Square’s popular free invoicing software is becoming the company’s next big subscription service. The company is poised to announce a paid subscription offering called Invoices Plus, which will offer sellers a set of advanced features, including some that had previously been available with the free service. The service itself had been quietly introduced to individual sellers, but has not yet been publicly announced.
Some sellers who were already using Square Invoices were recently alerted to the upcoming changes via email.
In the announcement shared with some sellers (the details of which can also be viewed here on a Square Seller Community forum), the new subscription will include a series of features that were released in the past year as part of a limited trial.
This includes multi-package estimates, custom invoice templates and custom invoice fields. These will now become a part of Invoices Plus, as will two other features: the ability to automatically convert accepted estimates to invoices and the ability to build milestone-based schedules (three-plus installment invoices). Square’s announcement said it will introduce a “trial” button next to these features in the Square Invoices software to alert customers to the upcoming capabilities (see below).
Square’s free invoicing software will not go away, the announcement noted. Sellers will be able to send unlimited invoices for free, as well as estimates and contracts, with the free plan. Free users will also be able to use invoice tracking, reminders and reporting tools.
The free plan has historically relied on processing fees to generate revenue. At present, this is 2.9% + $0.30 per invoice paid online by check or debit card plus a 1% fee per ACH transaction, per Square’s website. (Fees are slightly lower on in-person transactions and slightly higher for “card on file” transactions.) Pricing for the new, paid subscription has not yet been publicly announced.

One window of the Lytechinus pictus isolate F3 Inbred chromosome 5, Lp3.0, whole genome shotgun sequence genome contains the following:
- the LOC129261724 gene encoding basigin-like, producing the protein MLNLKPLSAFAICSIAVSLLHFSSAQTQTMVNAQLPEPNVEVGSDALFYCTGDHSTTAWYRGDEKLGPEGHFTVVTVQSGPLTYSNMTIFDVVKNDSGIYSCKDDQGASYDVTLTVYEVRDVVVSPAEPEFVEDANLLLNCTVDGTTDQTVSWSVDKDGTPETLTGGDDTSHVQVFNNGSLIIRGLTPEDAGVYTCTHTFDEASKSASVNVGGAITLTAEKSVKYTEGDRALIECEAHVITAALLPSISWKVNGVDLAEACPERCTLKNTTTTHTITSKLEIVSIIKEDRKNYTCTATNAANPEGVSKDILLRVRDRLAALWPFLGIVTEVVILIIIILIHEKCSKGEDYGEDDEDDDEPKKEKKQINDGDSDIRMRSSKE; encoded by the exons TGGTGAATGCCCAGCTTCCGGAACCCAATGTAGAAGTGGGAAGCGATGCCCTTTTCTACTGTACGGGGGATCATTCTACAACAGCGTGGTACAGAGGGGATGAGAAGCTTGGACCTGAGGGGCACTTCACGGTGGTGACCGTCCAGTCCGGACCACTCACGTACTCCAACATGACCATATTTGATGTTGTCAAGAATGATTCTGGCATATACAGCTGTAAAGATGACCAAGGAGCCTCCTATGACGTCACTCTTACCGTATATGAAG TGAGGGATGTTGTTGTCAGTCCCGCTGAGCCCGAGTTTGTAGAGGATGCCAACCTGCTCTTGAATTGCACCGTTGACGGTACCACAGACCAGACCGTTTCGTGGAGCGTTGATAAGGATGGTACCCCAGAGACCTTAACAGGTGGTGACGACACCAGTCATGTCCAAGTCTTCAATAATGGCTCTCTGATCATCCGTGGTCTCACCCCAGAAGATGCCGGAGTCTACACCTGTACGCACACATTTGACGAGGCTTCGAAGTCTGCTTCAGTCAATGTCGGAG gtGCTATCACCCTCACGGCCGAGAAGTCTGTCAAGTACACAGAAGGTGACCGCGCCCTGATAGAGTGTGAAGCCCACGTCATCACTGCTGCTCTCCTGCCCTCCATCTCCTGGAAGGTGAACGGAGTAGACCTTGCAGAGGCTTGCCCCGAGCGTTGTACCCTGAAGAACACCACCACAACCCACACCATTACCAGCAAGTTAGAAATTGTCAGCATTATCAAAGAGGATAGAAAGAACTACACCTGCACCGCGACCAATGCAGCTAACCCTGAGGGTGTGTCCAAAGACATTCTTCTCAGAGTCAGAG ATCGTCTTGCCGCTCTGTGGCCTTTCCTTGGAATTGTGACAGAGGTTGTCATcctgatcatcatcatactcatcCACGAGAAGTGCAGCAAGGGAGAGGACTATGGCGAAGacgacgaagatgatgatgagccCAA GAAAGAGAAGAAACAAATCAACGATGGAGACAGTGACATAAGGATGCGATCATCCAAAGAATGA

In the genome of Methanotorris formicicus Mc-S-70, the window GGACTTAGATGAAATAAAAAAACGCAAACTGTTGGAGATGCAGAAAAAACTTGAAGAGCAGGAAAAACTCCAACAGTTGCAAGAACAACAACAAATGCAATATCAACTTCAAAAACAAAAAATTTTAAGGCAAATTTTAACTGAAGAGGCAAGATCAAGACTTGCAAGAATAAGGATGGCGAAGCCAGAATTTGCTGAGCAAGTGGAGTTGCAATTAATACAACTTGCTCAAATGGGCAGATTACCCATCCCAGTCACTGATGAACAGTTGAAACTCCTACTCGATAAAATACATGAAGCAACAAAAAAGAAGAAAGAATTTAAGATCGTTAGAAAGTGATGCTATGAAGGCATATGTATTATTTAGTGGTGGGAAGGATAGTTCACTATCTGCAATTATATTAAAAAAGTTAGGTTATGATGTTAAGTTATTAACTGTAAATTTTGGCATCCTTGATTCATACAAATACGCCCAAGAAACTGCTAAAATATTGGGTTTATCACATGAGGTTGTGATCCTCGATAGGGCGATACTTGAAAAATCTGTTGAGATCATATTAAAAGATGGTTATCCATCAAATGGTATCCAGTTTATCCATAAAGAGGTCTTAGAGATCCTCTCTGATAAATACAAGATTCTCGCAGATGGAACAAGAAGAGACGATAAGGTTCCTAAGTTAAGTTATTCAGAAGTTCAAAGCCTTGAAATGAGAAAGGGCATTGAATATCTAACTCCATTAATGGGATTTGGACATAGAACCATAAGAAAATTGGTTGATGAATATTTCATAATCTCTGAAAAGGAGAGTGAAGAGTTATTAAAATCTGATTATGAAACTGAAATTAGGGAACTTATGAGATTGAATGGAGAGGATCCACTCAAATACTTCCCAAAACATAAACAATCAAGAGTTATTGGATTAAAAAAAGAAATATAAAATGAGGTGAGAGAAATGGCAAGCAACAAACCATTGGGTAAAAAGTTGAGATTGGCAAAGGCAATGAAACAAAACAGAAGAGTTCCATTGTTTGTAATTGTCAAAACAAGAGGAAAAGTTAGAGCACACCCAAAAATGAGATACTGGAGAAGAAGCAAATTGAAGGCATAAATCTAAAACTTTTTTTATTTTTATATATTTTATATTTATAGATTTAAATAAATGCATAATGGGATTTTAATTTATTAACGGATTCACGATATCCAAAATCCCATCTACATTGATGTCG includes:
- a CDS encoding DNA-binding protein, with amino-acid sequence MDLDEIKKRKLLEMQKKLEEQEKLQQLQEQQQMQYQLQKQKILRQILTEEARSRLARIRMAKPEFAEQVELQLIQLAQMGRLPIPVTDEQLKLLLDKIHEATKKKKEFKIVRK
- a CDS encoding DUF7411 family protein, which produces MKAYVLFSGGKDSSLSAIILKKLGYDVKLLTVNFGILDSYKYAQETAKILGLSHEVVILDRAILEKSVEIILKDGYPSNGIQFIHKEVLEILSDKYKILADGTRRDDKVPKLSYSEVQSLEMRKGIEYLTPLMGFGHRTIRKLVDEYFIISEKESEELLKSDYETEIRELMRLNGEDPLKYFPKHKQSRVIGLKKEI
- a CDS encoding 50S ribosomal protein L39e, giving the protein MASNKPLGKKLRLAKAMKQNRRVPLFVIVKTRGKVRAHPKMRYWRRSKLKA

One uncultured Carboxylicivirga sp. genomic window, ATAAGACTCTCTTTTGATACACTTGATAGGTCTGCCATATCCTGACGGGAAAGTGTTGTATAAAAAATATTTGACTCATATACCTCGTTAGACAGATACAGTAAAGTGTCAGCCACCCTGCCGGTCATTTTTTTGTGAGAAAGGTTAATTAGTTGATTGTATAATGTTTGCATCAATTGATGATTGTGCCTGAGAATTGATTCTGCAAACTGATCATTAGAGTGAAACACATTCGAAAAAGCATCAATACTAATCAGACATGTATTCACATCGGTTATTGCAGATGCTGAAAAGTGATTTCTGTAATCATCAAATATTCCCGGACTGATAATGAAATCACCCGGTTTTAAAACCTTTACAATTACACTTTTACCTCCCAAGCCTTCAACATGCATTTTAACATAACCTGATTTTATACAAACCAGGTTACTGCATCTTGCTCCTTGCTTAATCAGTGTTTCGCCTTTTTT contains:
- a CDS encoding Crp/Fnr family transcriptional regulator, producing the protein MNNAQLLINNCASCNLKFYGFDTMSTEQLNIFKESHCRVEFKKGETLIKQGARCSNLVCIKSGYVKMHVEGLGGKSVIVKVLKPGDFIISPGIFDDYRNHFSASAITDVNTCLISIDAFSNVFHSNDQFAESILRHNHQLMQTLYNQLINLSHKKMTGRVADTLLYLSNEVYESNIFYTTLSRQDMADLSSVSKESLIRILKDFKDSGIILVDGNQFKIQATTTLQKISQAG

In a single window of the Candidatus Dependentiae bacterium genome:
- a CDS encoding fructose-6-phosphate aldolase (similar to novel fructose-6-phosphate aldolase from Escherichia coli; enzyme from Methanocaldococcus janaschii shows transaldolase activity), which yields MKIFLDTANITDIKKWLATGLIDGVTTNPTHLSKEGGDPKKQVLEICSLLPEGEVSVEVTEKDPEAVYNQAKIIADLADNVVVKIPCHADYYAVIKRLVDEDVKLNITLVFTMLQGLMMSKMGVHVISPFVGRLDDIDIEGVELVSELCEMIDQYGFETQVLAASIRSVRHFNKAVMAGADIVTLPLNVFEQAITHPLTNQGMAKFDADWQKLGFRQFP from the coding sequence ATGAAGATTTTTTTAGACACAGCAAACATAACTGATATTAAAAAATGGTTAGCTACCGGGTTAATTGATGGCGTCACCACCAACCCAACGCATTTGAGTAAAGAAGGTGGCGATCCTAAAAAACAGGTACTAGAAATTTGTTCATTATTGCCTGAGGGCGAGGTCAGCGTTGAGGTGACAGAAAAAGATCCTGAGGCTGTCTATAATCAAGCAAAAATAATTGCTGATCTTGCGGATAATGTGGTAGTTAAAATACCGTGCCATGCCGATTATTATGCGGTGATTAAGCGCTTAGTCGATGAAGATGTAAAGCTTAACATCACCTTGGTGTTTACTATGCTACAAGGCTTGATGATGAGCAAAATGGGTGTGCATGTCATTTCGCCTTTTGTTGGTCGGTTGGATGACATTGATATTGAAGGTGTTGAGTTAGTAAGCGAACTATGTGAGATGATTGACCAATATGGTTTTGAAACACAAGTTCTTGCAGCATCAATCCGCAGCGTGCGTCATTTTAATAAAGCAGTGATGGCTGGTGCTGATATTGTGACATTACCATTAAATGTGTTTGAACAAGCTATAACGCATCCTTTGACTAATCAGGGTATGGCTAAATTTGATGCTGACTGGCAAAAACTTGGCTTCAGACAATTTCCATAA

A Square employee had explained the reasoning behind the change on the community forum site. They noted that many of Square’s other products — like Square Online, Appointments, Square for Retail and Square for Restaurants — also offer both a free and paid tier. And although Square charges processing fees for Square Invoices, they aren’t enough to fuel its product development. With Invoices Plus, they said, the company aims to compete more directly with paid invoicing apps and products and the more advanced features those products offer.
Reached for comment, Square confirmed to TechCrunch Invoices Plus is a software subscription the company plans to announce shortly. But the company didn’t want to share more details until the news is official.
References to the new subscription have also already made their way to the Square app’s code, where they were spotted by iOS developer Steve Moser. The code indicates users who previously used some of the paid-only features will be able to still use them for the time being. But as the announcement also noted, sellers would not be able to use the paid features for free the next time they’re creating new files with Square Invoices.
The new service arrived shortly after Square announced earnings, where it noted its seller business brought in $1.31 billion in revenue (out of the total of $4.68 billion) and $585 million of gross profit in the second quarter, driven in part by continued strong online growth. The company also announced its plan to acquire the buy now, pay later giant Afterpay in a $29 billion deal, speaking to its interest in chasing the broader payments market. The deal also offers Square a way to connect its different products by allowing Afterpay customers to pay their monthly installments through Square’s Cash App, the company said.
An integration between Square and Afterpay is something that could be seen further down the road, as well, one could imagine. That’s something Square also hinted toward in a response to another seller on its community forum site, where a rep updated an older answer to share news of the acquisition, adding Square didn’t “have integration timelines to share at the moment.”